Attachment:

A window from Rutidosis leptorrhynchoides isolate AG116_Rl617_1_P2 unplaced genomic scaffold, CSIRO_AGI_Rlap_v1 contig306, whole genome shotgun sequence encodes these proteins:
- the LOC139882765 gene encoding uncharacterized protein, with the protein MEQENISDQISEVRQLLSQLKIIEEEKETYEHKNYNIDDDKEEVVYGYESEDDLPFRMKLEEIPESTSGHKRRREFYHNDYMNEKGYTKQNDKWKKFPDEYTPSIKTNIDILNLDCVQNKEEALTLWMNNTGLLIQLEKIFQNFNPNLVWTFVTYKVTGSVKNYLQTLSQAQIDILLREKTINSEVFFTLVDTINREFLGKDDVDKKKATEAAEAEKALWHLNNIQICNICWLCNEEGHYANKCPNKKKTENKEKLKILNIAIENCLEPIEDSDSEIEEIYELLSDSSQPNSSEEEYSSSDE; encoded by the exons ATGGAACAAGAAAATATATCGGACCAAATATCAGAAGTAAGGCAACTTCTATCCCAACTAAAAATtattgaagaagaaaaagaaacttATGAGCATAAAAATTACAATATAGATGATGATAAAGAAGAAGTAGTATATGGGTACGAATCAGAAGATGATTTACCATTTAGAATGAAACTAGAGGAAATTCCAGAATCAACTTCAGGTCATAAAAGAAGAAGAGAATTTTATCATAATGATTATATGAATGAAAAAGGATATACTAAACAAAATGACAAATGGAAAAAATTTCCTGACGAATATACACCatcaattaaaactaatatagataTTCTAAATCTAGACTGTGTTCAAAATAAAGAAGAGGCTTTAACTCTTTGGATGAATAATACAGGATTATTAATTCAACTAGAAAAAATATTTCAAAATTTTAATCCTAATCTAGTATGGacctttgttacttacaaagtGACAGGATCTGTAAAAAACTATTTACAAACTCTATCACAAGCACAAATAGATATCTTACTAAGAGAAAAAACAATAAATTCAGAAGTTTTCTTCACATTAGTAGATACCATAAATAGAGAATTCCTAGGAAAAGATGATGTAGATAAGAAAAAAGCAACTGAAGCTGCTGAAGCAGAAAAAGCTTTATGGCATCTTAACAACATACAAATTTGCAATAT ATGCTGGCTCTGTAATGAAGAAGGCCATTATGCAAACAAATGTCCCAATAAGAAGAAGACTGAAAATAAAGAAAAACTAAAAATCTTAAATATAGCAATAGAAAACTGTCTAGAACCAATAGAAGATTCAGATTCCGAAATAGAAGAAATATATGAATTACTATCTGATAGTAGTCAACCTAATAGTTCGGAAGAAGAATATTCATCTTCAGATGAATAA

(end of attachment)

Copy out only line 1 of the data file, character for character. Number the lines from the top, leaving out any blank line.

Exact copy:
A window from Rutidosis leptorrhynchoides isolate AG116_Rl617_1_P2 unplaced genomic scaffold, CSIRO_AGI_Rlap_v1 contig306, whole genome shotgun sequence encodes these proteins: